I promised myself I wouldn’t let that oddness of the job affect my temper but quickly realized I wouldn’t be able to keep that promise. It’s amazing what a man will endure for the promise of a fat paycheck, isn’t it?
Deliverance is mine: I have arrived. The cabin in the Pennsylvania Appalachians was remote and the only approach was an overgrown and weeded dirt track, but I finally threw the van into “Park” with a feeling of blissful relief.
I unloaded the crates from the van and had a look around. Chestnut oaks and Virginia pines surrounded us and a mountain loomed over the site to our north, but I couldn’t begin to guess its name.
Scurrying across the telephone wire toward the cabin roof was… Something, whatever it was.
It resembled a tree squirrel, but with a shorter tail, like a chipmunk. In place of a head, it sprouted a broad neck-trunk that bifurcated and bifurcated again, repeatedly splitting until it terminated in a mass of thousands of hair-thin tentacles. Some tentacles were clearly sense organs; they oriented my direction as it passed over my head. Others served as extra grippers.
The second squirrel-thing I saw was astride the neck of a white-tailed deer, riding it like a bus driver. Its tentacles wrapped completely around the animal’s neck. The deer stumbled and tripped, weaving from side to side as if driven poorly by an amateur driver.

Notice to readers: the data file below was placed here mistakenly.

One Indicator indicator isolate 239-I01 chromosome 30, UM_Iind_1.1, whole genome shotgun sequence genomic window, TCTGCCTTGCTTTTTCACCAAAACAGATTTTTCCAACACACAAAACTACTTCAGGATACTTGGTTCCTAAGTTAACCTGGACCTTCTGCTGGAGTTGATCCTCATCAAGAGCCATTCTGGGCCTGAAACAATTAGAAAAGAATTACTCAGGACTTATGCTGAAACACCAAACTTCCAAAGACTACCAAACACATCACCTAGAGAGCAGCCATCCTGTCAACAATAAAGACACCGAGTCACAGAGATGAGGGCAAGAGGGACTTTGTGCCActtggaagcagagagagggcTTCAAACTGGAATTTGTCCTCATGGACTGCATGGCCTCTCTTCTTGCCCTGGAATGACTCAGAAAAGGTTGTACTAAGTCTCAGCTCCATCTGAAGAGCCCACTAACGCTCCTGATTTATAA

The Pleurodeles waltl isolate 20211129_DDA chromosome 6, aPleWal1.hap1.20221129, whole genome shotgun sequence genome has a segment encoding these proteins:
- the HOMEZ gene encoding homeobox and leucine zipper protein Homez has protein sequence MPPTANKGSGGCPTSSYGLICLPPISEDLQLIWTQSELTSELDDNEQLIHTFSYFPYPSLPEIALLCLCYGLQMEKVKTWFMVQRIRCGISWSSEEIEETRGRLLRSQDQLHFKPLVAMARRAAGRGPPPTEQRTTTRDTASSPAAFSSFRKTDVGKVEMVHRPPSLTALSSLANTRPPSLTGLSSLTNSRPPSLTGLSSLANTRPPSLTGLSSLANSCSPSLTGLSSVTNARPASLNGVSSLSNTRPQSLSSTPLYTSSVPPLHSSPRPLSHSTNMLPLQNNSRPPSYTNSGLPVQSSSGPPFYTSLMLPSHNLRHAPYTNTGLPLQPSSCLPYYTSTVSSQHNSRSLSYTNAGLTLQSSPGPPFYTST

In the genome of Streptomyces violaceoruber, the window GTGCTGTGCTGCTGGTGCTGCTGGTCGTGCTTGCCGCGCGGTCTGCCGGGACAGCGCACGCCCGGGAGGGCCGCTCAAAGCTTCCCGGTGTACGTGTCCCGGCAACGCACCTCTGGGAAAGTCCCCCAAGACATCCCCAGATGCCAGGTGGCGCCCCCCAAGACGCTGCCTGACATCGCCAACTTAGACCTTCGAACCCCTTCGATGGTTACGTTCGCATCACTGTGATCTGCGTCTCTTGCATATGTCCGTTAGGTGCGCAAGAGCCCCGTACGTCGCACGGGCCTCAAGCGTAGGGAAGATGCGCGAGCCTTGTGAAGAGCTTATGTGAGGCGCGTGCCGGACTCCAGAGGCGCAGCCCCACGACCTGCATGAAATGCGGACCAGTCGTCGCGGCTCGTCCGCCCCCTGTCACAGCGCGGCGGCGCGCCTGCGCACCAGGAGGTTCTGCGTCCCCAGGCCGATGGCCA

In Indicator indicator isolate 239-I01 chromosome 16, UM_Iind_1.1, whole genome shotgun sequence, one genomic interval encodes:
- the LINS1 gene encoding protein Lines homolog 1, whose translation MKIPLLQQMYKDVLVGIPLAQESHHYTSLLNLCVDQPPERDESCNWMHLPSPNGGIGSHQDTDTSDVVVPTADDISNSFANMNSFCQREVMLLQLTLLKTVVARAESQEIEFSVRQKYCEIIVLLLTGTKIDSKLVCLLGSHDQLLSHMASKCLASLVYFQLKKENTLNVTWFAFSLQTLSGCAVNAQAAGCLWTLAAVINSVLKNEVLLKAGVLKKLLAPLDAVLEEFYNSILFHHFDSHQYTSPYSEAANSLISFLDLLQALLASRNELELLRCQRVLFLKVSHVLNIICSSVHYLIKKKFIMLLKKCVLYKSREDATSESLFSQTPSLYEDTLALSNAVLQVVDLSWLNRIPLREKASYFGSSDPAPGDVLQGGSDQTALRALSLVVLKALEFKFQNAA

I followed the deer, fascinated, as it stumbled into the trees. I became aware of other animals moving in the same direction, each with a squirrel-like jockey riding its neck at the back of its head: a black bear, more deer, and several coyotes.
Eventually we came to a rocky outcropping with a cave in one side, and the animals circled around. The entire scene froze, for one still moment with a dreamlike quality. Wild animals ridden by their bizarre masters surrounded me, and my only possible exit a hole into the rock.
More tentasquirrels climbed out of the trees and scampered over the ground, a circle closing in on me slowly with a wordless but obvious threat. No choice, I stepped into the cave.
Inside was the tapestry, the artwork Dr. Metz hired me to find. “Soulcatcher,” he called it, and he claimed it was older than humanity and woven from carnivorous plants. It depicted a scene of the elder gods, so realistic and horrific that the tentacles writhed and moved, eagerly reaching for me.
I turned in panic, only to find my exit blocked by dozens of tentasquirrels, and the larger animals outside the cave. Trapped in the cave, the madness was already clawing its way into my mind and reaching hungrily for my soul.
Damn it, this will be the last time I accept any job offer from Miskatonic University. I drew my hatchet and hacked at the tapestry, and a hundred tentasquirrels and their mounts screamed in anger for their elder gods.
494 words, for this week’s Finish That Thought (3-4).